Chances are your chosen photographer will have posed people before and as a result will know how best to position you. Don’t be rigid in your stance. Relax and let the photographer give you pointers on moving arms, shoulders, feet etc. Your photographer will want you to love your final images, so trust them!
“But I hate having my photo taken!’
I hear this almost every day. We are all so self critical of ourselves and I completely understand it is a slightly alien experience to stand against a backdrop with studio lights and a camera pointed at us. But…. You must trust your photographer. The best photographers will have the ability to build up a rapport quite quickly and as a result will be chatty and put you at ease. To my earlier point, we all want you to look your best and this is always when you are relaxed and not forcing a pose.
I have a line I break out with works a treat with toddlers and adults alike should I need an icebreaker and always results in the most relaxed genuine smiles! I wont share it here as then it would loose it’s magic 🙂
Think about your wardrobe:
Make sure you wear something you are comfortable in, but again, think about the final image you want to portray. I know I am most comfortable in a hoody and leggings with my hair tied up and my slippers on (my usual editing uniform) but I wouldn’t want to have that as my profile photo on my website!
A suit with or with a tie for a man, and a stylish blouse for a lady is always a winner. Make sure you are clean shaven (the men!) and ladies, try to keep your make-up neutral and as natural as possible. Bold eye makeup or lipstick will be distracting. When looking at a photo, we are instantly drawn to the eyes, so make sure they are enhanced but not dominated.
Think about your hair too. Men should ideally have a haircut about a week before to avoid the tan lines etc around the ears. Ladies, if you need your roots done, then book an appointment! Your hair should be styled as you would normally wear it so when you do get to meet in person, you look like you do in your photo.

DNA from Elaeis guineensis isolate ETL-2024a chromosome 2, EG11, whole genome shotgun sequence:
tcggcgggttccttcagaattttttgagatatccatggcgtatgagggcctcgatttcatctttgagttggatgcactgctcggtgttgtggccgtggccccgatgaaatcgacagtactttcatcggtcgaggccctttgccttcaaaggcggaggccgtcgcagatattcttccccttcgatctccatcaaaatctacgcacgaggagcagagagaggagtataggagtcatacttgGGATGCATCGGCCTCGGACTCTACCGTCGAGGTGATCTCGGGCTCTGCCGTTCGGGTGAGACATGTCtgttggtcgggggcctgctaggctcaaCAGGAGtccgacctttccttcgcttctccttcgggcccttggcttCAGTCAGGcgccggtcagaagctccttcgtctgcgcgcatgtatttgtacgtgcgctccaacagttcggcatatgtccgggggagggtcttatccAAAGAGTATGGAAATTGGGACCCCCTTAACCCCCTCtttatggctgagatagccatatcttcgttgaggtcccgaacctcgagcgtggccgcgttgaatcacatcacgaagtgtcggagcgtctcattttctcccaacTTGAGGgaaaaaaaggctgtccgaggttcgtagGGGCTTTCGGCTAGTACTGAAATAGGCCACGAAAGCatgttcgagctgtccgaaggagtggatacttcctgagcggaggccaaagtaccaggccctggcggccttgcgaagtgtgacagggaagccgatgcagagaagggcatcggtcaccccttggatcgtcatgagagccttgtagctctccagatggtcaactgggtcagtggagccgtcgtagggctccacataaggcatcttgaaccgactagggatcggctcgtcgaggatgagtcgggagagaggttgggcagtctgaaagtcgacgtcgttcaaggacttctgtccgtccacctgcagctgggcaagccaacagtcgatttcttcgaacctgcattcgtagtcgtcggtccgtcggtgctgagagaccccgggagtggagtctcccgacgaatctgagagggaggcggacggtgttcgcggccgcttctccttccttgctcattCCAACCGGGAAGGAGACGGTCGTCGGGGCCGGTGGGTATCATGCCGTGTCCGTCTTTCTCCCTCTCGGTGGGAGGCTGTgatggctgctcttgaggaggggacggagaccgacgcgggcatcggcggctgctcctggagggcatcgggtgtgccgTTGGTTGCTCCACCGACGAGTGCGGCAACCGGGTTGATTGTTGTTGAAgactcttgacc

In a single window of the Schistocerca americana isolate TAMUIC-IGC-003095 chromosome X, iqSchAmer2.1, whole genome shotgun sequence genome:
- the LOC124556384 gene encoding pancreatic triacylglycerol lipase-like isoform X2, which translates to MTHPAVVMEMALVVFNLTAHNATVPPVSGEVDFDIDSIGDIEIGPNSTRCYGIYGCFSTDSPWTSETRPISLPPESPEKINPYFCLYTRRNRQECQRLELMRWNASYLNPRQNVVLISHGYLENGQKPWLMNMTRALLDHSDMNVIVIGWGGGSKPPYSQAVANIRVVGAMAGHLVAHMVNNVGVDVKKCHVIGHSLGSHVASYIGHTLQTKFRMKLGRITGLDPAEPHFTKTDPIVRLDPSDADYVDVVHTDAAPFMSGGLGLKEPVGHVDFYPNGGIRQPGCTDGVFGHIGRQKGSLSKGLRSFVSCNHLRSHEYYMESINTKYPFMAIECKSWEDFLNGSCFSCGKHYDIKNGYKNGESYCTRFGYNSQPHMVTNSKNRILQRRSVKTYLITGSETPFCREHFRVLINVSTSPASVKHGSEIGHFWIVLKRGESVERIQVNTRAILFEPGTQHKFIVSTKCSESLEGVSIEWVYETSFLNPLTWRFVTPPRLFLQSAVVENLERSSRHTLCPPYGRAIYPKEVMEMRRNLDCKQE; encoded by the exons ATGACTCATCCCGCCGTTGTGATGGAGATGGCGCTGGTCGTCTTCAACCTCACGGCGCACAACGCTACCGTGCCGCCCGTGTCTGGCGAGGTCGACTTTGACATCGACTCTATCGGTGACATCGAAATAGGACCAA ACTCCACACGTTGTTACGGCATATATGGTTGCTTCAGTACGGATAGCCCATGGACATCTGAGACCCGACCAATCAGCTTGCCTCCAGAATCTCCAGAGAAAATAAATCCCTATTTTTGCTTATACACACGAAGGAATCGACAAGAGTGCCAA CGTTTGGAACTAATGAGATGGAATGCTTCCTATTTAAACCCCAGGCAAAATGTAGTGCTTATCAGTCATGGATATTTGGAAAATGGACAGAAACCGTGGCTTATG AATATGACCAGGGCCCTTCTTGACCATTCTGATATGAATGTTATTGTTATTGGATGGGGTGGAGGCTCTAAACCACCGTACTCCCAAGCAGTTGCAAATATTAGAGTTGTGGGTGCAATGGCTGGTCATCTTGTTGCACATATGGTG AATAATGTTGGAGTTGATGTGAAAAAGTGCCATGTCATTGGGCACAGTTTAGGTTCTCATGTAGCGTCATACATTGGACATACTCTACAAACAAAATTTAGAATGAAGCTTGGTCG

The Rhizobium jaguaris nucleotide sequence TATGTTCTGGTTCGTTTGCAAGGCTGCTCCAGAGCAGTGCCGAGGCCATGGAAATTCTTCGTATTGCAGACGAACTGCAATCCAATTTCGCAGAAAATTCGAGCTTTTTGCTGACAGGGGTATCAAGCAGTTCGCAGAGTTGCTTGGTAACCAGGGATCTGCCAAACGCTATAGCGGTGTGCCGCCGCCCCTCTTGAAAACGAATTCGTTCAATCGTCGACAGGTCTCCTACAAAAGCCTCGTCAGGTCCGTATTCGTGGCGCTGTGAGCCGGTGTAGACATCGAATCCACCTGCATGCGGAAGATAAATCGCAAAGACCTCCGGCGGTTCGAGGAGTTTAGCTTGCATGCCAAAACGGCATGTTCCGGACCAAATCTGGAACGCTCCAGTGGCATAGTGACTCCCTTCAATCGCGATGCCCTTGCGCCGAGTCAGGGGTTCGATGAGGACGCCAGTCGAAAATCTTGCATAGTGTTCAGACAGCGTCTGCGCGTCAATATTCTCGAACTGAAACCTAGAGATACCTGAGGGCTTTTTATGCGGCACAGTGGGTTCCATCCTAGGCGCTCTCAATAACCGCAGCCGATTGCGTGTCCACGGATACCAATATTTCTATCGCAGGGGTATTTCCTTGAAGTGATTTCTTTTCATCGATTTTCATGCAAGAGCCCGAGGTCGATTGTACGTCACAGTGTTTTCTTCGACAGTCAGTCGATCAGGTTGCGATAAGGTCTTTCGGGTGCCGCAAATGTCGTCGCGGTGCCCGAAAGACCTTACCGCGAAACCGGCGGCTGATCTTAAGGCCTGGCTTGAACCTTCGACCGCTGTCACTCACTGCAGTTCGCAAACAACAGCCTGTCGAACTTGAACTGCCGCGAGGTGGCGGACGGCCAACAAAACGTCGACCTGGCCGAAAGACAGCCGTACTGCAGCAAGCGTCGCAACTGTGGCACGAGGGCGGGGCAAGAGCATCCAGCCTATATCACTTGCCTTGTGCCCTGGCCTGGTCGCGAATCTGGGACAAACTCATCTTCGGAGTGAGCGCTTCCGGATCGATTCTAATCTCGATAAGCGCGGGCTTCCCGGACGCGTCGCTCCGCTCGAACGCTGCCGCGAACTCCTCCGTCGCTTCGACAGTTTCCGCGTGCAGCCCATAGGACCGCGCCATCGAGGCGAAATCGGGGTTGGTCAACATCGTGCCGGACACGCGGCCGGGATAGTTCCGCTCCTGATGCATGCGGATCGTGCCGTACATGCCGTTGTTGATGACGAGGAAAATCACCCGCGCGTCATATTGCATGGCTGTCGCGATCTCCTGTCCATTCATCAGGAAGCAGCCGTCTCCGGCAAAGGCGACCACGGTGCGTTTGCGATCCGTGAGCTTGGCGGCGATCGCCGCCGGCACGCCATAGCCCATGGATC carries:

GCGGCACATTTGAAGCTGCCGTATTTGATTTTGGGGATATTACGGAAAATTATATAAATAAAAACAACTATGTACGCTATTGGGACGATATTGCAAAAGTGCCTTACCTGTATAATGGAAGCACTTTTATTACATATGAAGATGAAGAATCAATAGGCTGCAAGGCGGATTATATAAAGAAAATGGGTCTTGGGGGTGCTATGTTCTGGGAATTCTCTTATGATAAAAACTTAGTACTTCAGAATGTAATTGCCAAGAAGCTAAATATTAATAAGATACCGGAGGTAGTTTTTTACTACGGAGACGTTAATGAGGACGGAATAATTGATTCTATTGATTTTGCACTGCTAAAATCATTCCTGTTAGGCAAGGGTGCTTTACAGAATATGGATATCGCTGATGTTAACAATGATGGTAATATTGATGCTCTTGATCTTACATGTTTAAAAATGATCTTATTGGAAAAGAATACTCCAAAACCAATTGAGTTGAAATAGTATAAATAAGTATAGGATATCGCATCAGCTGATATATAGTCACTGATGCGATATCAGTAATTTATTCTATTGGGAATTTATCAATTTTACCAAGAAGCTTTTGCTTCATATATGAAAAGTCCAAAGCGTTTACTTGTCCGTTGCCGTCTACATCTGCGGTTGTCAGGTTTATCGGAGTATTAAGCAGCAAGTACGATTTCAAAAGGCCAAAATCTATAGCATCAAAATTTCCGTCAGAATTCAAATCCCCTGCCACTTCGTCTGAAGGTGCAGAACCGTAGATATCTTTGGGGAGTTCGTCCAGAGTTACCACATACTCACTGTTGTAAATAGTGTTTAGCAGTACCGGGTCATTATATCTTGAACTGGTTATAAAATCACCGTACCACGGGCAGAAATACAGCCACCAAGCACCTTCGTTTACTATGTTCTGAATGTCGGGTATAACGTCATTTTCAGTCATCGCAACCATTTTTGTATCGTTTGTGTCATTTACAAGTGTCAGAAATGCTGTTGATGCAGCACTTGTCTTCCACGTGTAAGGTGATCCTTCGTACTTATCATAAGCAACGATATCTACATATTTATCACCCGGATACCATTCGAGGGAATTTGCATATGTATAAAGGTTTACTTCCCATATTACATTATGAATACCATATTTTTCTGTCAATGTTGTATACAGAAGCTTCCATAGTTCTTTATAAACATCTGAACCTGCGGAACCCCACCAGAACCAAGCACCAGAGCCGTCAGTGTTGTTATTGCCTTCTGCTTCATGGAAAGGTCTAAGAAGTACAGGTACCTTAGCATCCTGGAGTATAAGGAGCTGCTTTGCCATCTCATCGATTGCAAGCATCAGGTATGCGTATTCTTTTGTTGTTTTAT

If you wear glasses on a daily basis, consider getting non-reflective lenses for your shoot. Studio lighting will no doubt reflect in your lenses so best to avoid this by either popping the glass out or wearing non reflective.
Look at the camera:
Sounds obvious but there are some out there who don’t look at the camera. Again, this is down to being comfortable in front of the camera, so relax and look down the lens. The end result will be a much better one as shots where your eyes are looking left or right leave the viewer wondering what caught your attention.
Enjoy your shoot!
It’s not everyday you have a professional photographer come to take your photo so enjoy it! Have a laugh and a chat. Get used to looking down the lens and really get into it! If you enjoy the shoot, the resulting images will be 100 times better as you will have a relaxed frame and stance, a genuine smile and an air of approachability.
I hope I’ve given you all some food for thought and some tips that will be useful!
If you would like to speak to me about having a headshot session in your home or office, please get in touch. I look forward to hearing from you. Some further examples are available within my headshots portfolio.